PRESIDENT Edgar Lungu is expected to continue safeguarding jobs in the mining sector by holding further talks with mine owners during his five-day working stay in Kitwe.
Mines and Minerals Development Minister, Christopher Yaluma said in an interview yesterday that serious discussions to ensure no mine is closed to avoid job losses will continue with the Head of State being at the helm of this intervention.
Mr Yaluma who is part of the Cabinet’s working team travelling to the Copperbelt, said the Government would like to see mining companies sustain their operations to minimise job losses.
“I do not want to pre-empt what the President will talk about, but all I can say is that, we will engage the mining investors in serious discussions, most of the discussions we had in Cabinet and relating to the same problem,” he said.
Mining remained a key sector of the economy and it would be tabled to the mine investors, retrenchments, were not the way to go.
“We want the mines to perform well, so as to support employment, because in an event they fail to perform, I do not think they can also employ, so we need to find a situation whereby they won’t close until everything returns to normal,” he said.
He said Government understood the difficulties that the mines were experiencing and how these affected the workers.
Mr Yaluma said the issues regarding mining operations in the country were being handled with care because the sector created a large employment base which could not be taken up in the public sector.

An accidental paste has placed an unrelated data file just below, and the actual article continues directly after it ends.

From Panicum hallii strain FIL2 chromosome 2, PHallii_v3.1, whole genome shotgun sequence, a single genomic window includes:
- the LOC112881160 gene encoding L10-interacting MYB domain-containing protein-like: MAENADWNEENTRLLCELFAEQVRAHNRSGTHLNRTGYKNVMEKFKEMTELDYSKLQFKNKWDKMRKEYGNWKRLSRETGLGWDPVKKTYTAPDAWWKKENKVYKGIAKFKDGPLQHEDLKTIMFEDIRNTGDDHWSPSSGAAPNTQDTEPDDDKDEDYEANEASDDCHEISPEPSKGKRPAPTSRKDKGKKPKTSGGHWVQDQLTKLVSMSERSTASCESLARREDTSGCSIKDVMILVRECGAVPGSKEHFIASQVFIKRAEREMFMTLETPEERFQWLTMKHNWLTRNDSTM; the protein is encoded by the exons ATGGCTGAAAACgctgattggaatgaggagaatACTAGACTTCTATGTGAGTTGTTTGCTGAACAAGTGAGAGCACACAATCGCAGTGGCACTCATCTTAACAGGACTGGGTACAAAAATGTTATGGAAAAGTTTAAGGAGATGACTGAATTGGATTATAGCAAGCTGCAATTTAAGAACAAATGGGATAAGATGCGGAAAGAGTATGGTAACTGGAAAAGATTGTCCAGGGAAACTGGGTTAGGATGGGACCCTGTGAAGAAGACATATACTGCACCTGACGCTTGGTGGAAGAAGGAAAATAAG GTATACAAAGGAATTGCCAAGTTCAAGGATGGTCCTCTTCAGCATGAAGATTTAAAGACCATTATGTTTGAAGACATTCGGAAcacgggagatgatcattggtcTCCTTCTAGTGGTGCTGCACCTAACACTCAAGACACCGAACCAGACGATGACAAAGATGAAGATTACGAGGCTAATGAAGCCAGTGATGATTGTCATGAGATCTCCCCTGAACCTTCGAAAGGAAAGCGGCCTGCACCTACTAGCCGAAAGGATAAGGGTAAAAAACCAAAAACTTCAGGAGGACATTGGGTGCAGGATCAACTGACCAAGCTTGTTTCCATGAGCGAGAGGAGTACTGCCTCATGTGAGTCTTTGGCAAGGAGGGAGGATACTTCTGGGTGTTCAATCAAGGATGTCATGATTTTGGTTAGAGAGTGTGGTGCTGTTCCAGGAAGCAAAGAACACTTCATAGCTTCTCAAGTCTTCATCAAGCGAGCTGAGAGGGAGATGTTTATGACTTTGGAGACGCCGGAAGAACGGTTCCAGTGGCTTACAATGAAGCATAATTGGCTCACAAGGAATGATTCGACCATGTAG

On threats by the Chingola based China Copper Mines (CCM) to cut jobs and further withhold a capital injection of around US$50 million owing to alleged interference by some government agencies, Mr Yaluma assured that the matter would be thoroughly investigated to prevent the planned action by the owners.
“China Copper Mine is not an exception, we will try to hear their story, problems in their operations and we will follow that very seriously, to ensure that we do not have that mine closed, if there is some interference as claimed. This we will not allow.
“We must realise that these people coming into the country, have invested money and as a Government we want them to be operating and contribute to the economy of this country, I can’t make a thorough statement unless I have been briefed by my permanent secretary when I get back to Lusaka,” he said.
He said Government was handling issues affecting the mining sector with caution and condemned any unnecessary interference from government agencies.
This, he said, if left unchecked, would send wrong signals to the investor community, both outside and those already in the investment mainstream in Zambia.
“We want investment in our country, that is why we are trying to make sure that we grow this investor friendliness by ensuring that where things have been done, no corruption, what ever you think as unethical we do not want it,” he said.